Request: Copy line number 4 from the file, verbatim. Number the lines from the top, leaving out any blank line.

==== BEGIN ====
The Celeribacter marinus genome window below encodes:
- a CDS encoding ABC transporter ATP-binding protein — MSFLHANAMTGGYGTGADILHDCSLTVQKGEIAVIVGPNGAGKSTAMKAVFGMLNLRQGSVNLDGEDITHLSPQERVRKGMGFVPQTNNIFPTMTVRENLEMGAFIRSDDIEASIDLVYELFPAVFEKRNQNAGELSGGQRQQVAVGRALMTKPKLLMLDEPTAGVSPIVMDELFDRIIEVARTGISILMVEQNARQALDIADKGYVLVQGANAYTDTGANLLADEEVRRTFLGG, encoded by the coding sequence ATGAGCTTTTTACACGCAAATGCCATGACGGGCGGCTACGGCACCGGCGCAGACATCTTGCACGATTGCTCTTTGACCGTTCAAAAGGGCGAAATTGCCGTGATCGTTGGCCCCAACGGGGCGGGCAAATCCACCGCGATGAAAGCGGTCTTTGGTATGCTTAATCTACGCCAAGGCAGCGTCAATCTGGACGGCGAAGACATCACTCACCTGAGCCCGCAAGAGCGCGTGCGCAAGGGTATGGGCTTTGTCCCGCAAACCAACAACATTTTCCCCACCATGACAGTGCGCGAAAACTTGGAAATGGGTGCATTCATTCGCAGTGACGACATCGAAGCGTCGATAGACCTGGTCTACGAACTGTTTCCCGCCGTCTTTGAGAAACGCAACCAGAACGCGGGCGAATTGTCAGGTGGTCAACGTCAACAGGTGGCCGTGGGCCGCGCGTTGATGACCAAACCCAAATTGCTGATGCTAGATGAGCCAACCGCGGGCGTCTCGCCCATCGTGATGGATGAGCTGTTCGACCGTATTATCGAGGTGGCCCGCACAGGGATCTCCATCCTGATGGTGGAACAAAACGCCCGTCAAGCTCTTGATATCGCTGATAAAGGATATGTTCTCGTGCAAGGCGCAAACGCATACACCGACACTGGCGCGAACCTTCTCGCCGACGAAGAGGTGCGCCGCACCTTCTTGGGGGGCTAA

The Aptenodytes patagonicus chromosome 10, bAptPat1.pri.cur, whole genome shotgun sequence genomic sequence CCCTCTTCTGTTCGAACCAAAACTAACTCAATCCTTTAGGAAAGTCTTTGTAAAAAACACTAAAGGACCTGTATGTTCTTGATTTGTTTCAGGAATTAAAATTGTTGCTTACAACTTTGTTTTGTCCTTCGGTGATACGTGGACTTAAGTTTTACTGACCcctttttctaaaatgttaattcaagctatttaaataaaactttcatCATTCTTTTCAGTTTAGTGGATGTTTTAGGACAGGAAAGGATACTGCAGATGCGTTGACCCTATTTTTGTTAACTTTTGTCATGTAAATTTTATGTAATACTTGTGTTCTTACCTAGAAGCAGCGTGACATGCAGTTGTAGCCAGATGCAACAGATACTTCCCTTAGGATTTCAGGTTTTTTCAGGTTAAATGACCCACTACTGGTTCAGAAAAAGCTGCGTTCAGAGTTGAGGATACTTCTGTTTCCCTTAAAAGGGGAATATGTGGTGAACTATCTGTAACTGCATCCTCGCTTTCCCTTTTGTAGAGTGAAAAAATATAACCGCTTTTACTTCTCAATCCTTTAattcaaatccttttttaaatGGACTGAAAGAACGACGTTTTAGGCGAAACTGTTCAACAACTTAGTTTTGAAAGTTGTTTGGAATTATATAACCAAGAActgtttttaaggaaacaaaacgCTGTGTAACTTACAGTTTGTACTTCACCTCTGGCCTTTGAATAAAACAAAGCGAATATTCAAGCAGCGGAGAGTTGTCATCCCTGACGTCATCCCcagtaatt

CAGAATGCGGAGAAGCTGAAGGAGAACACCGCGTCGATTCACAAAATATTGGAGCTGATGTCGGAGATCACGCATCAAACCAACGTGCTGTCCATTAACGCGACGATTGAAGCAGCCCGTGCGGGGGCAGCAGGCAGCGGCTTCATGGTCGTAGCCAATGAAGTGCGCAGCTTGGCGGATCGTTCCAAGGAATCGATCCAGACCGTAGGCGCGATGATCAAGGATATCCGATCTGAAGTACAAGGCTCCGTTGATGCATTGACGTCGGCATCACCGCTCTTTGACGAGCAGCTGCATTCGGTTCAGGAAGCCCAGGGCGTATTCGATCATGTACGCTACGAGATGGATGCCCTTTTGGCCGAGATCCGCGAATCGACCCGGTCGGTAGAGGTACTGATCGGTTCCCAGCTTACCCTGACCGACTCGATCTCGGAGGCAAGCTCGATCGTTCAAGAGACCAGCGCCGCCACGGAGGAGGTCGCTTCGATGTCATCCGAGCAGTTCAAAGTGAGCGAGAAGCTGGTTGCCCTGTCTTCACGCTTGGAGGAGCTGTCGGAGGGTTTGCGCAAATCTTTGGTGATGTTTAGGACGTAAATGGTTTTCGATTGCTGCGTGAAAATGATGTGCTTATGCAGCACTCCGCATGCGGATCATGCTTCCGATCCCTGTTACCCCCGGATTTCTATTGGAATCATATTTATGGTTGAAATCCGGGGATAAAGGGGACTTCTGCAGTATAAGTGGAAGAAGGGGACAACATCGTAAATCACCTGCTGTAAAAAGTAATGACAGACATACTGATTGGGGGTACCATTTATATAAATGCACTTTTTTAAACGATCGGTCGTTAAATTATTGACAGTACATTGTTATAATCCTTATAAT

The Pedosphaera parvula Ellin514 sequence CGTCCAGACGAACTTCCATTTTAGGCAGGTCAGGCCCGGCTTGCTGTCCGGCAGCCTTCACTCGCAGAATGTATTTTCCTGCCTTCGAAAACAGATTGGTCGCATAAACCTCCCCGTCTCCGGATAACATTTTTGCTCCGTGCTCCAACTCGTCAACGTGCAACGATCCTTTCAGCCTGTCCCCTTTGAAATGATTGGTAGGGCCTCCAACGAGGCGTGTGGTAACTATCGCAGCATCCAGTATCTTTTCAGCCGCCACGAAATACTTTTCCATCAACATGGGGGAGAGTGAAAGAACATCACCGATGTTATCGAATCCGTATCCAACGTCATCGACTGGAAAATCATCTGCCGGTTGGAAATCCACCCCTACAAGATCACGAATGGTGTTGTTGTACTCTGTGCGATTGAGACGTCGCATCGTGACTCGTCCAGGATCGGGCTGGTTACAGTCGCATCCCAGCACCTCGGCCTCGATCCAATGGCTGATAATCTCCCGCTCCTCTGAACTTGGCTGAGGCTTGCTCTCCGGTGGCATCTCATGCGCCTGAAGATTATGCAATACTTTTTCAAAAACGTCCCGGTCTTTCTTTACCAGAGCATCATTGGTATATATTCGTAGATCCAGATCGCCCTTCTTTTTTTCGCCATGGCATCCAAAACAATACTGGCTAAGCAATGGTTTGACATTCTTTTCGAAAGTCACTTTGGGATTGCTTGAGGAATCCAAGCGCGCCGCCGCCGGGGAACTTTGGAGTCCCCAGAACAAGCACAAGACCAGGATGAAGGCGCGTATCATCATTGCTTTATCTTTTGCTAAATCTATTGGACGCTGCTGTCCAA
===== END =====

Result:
CAGAATGCGGAGAAGCTGAAGGAGAACACCGCGTCGATTCACAAAATATTGGAGCTGATGTCGGAGATCACGCATCAAACCAACGTGCTGTCCATTAACGCGACGATTGAAGCAGCCCGTGCGGGGGCAGCAGGCAGCGGCTTCATGGTCGTAGCCAATGAAGTGCGCAGCTTGGCGGATCGTTCCAAGGAATCGATCCAGACCGTAGGCGCGATGATCAAGGATATCCGATCTGAAGTACAAGGCTCCGTTGATGCATTGACGTCGGCATCACCGCTCTTTGACGAGCAGCTGCATTCGGTTCAGGAAGCCCAGGGCGTATTCGATCATGTACGCTACGAGATGGATGCCCTTTTGGCCGAGATCCGCGAATCGACCCGGTCGGTAGAGGTACTGATCGGTTCCCAGCTTACCCTGACCGACTCGATCTCGGAGGCAAGCTCGATCGTTCAAGAGACCAGCGCCGCCACGGAGGAGGTCGCTTCGATGTCATCCGAGCAGTTCAAAGTGAGCGAGAAGCTGGTTGCCCTGTCTTCACGCTTGGAGGAGCTGTCGGAGGGTTTGCGCAAATCTTTGGTGATGTTTAGGACGTAAATGGTTTTCGATTGCTGCGTGAAAATGATGTGCTTATGCAGCACTCCGCATGCGGATCATGCTTCCGATCCCTGTTACCCCCGGATTTCTATTGGAATCATATTTATGGTTGAAATCCGGGGATAAAGGGGACTTCTGCAGTATAAGTGGAAGAAGGGGACAACATCGTAAATCACCTGCTGTAAAAAGTAATGACAGACATACTGATTGGGGGTACCATTTATATAAATGCACTTTTTTAAACGATCGGTCGTTAAATTATTGACAGTACATTGTTATAATCCTTATAAT